Yoshinoya Holdings Co. incurred an annual net loss for the first time in six years for the year ended in February, the fast-food restaurant group said Thursday.
The red ink came as the company, known for its mainstay gyūdon beef-on-rice bowls, booked an impairment loss related to the introduction of a new order-taking system using tablet devices — a move designed to lower labor costs.
The company posted a consolidated net loss of ¥6 billion, compared with a profit of almost ¥1.5 billion a year before.
Two executives, including President Yasutaka Kawamura, will take pay cuts of up to 20 percent for three months to take responsibility for the poor financial performance.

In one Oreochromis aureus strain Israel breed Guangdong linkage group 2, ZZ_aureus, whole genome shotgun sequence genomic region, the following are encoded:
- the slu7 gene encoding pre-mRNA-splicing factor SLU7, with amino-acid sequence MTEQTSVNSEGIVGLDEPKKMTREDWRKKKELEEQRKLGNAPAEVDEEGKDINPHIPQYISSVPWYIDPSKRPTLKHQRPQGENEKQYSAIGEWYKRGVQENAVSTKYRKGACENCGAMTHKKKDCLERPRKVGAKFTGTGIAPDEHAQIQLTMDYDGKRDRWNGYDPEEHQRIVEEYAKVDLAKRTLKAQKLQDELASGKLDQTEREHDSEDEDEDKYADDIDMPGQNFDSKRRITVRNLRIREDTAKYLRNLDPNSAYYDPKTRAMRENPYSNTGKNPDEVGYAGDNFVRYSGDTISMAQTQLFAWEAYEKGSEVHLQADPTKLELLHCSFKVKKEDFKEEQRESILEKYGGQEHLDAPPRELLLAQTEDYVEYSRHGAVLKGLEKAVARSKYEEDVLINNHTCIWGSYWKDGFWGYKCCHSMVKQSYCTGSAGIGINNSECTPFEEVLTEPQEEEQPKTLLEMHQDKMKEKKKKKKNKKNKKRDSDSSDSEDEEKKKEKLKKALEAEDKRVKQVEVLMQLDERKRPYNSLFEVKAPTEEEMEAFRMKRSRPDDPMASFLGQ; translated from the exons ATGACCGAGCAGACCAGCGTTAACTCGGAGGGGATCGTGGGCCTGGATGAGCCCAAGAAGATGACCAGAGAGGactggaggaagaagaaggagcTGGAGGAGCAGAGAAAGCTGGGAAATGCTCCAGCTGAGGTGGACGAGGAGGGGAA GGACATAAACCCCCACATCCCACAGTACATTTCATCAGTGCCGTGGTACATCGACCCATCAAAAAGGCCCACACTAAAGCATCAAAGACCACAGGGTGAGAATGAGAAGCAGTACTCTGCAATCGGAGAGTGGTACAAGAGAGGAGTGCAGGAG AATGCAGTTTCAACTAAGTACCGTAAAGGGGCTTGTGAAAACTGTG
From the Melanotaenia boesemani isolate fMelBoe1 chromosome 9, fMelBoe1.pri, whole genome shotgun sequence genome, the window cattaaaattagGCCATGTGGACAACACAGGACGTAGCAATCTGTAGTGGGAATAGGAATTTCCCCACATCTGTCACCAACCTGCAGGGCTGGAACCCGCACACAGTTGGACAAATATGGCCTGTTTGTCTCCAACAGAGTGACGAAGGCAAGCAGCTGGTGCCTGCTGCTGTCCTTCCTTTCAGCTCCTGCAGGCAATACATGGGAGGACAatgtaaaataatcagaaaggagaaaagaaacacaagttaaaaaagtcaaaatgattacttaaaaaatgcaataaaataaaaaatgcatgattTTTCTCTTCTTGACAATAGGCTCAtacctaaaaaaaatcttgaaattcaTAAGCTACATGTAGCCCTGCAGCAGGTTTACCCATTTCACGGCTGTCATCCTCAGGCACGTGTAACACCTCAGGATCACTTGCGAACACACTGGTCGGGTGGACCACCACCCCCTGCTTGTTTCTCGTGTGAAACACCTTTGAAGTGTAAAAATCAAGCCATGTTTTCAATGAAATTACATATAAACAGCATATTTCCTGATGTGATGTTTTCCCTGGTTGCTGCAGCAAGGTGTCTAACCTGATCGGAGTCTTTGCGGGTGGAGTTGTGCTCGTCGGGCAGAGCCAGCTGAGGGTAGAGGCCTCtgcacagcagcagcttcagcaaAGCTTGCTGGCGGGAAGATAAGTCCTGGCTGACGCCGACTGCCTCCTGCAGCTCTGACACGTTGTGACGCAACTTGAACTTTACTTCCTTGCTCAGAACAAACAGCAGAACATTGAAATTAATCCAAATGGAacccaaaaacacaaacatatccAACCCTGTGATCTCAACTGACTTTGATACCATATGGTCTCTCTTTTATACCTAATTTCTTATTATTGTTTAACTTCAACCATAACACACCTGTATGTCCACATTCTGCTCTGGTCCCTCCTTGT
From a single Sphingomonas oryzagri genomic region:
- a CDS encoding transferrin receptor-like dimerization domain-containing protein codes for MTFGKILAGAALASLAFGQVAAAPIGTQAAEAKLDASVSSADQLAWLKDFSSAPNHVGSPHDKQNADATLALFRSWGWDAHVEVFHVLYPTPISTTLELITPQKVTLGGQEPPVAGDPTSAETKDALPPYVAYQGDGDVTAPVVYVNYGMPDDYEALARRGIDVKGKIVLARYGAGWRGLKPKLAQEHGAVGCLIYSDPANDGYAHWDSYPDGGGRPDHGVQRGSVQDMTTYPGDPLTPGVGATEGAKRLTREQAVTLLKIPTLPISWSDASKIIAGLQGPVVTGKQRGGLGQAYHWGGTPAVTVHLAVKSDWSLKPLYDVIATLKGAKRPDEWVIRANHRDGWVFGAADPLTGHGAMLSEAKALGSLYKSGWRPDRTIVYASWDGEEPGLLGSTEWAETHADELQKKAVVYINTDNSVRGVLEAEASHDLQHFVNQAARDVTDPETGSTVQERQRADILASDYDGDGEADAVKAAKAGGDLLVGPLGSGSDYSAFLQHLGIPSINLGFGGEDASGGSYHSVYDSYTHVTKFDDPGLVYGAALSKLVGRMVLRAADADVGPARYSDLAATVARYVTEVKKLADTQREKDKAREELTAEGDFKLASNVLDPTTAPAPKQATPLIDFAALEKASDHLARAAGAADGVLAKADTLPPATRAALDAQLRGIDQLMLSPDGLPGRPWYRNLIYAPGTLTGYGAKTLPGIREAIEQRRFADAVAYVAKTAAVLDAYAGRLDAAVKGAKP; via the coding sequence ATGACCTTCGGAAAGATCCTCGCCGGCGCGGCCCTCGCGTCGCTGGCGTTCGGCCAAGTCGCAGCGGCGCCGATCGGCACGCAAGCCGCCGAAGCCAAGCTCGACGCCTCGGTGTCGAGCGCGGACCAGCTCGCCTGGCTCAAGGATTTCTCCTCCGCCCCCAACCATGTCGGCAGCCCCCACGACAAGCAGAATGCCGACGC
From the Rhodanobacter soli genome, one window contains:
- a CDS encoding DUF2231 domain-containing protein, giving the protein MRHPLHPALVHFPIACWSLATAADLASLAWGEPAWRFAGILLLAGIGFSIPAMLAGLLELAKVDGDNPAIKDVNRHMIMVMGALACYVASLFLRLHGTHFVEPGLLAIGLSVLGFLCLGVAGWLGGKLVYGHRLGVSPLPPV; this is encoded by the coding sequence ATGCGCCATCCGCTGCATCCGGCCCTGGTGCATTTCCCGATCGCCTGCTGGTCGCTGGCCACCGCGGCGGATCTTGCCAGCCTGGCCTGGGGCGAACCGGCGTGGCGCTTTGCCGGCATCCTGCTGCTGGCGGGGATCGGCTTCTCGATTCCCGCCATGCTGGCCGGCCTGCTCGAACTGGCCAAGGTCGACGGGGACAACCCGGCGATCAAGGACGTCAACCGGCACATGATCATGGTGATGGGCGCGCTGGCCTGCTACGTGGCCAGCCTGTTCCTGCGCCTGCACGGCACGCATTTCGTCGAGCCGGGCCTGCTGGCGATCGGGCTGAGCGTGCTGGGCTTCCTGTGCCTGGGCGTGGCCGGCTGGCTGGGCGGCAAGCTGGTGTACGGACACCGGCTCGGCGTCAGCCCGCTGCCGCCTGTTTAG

At a news conference, Kawamura said the company’s gyūdon restaurants in Japan, totaling some 1,200 outlets, will offer 2 percent of the value of cashless payments as reward points once the consumption tax is raised to 10 percent from 8 percent in October.
The move is designed to prevent a decline in gyūdon sales. The company is concerned that customers will shift to convenience stores, whose operators plan to provide reward points equivalent to 2 percent of the amount of cashless payments to cushion the impact of the tax increase.
The cost for Yoshinoya’s point program can be considered as “something like sales promotion expenses,” Kawamura said.
The company expects to swing back into profitability in the year ending in February 2020, projecting a net profit of ¥100 million.